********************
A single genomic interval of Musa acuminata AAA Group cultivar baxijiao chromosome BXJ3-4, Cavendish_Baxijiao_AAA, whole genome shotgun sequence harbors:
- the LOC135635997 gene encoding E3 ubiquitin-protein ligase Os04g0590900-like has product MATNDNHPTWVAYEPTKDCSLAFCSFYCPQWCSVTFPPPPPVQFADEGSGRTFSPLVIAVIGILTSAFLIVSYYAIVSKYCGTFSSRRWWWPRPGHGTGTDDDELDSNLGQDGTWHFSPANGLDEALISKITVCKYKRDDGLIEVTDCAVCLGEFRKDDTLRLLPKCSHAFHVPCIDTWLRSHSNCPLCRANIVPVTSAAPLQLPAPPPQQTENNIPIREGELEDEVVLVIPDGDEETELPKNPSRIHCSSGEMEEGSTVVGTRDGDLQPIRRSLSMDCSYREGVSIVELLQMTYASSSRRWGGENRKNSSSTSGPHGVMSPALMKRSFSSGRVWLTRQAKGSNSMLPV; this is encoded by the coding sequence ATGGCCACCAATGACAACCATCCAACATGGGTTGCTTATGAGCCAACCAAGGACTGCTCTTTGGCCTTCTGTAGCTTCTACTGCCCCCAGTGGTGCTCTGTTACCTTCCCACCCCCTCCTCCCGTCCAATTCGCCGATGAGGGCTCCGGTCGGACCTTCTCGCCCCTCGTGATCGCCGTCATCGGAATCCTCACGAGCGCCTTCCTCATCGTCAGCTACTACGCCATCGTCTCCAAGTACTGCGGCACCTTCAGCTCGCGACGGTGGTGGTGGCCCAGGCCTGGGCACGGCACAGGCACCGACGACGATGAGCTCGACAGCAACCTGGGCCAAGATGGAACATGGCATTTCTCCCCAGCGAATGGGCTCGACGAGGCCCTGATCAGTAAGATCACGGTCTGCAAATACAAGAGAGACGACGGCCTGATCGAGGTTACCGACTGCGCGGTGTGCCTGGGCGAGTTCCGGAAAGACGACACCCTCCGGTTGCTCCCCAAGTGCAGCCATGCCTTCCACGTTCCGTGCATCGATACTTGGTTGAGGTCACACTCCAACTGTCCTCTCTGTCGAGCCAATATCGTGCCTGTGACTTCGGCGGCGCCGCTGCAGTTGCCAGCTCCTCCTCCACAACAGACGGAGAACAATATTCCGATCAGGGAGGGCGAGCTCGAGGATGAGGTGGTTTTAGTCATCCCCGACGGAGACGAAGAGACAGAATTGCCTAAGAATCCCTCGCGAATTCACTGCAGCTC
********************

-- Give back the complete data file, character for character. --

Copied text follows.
A single genomic interval of Musa acuminata AAA Group cultivar baxijiao chromosome BXJ3-4, Cavendish_Baxijiao_AAA, whole genome shotgun sequence harbors:
- the LOC135635997 gene encoding E3 ubiquitin-protein ligase Os04g0590900-like has product MATNDNHPTWVAYEPTKDCSLAFCSFYCPQWCSVTFPPPPPVQFADEGSGRTFSPLVIAVIGILTSAFLIVSYYAIVSKYCGTFSSRRWWWPRPGHGTGTDDDELDSNLGQDGTWHFSPANGLDEALISKITVCKYKRDDGLIEVTDCAVCLGEFRKDDTLRLLPKCSHAFHVPCIDTWLRSHSNCPLCRANIVPVTSAAPLQLPAPPPQQTENNIPIREGELEDEVVLVIPDGDEETELPKNPSRIHCSSGEMEEGSTVVGTRDGDLQPIRRSLSMDCSYREGVSIVELLQMTYASSSRRWGGENRKNSSSTSGPHGVMSPALMKRSFSSGRVWLTRQAKGSNSMLPV; this is encoded by the coding sequence ATGGCCACCAATGACAACCATCCAACATGGGTTGCTTATGAGCCAACCAAGGACTGCTCTTTGGCCTTCTGTAGCTTCTACTGCCCCCAGTGGTGCTCTGTTACCTTCCCACCCCCTCCTCCCGTCCAATTCGCCGATGAGGGCTCCGGTCGGACCTTCTCGCCCCTCGTGATCGCCGTCATCGGAATCCTCACGAGCGCCTTCCTCATCGTCAGCTACTACGCCATCGTCTCCAAGTACTGCGGCACCTTCAGCTCGCGACGGTGGTGGTGGCCCAGGCCTGGGCACGGCACAGGCACCGACGACGATGAGCTCGACAGCAACCTGGGCCAAGATGGAACATGGCATTTCTCCCCAGCGAATGGGCTCGACGAGGCCCTGATCAGTAAGATCACGGTCTGCAAATACAAGAGAGACGACGGCCTGATCGAGGTTACCGACTGCGCGGTGTGCCTGGGCGAGTTCCGGAAAGACGACACCCTCCGGTTGCTCCCCAAGTGCAGCCATGCCTTCCACGTTCCGTGCATCGATACTTGGTTGAGGTCACACTCCAACTGTCCTCTCTGTCGAGCCAATATCGTGCCTGTGACTTCGGCGGCGCCGCTGCAGTTGCCAGCTCCTCCTCCACAACAGACGGAGAACAATATTCCGATCAGGGAGGGCGAGCTCGAGGATGAGGTGGTTTTAGTCATCCCCGACGGAGACGAAGAGACAGAATTGCCTAAGAATCCCTCGCGAATTCACTGCAGCTC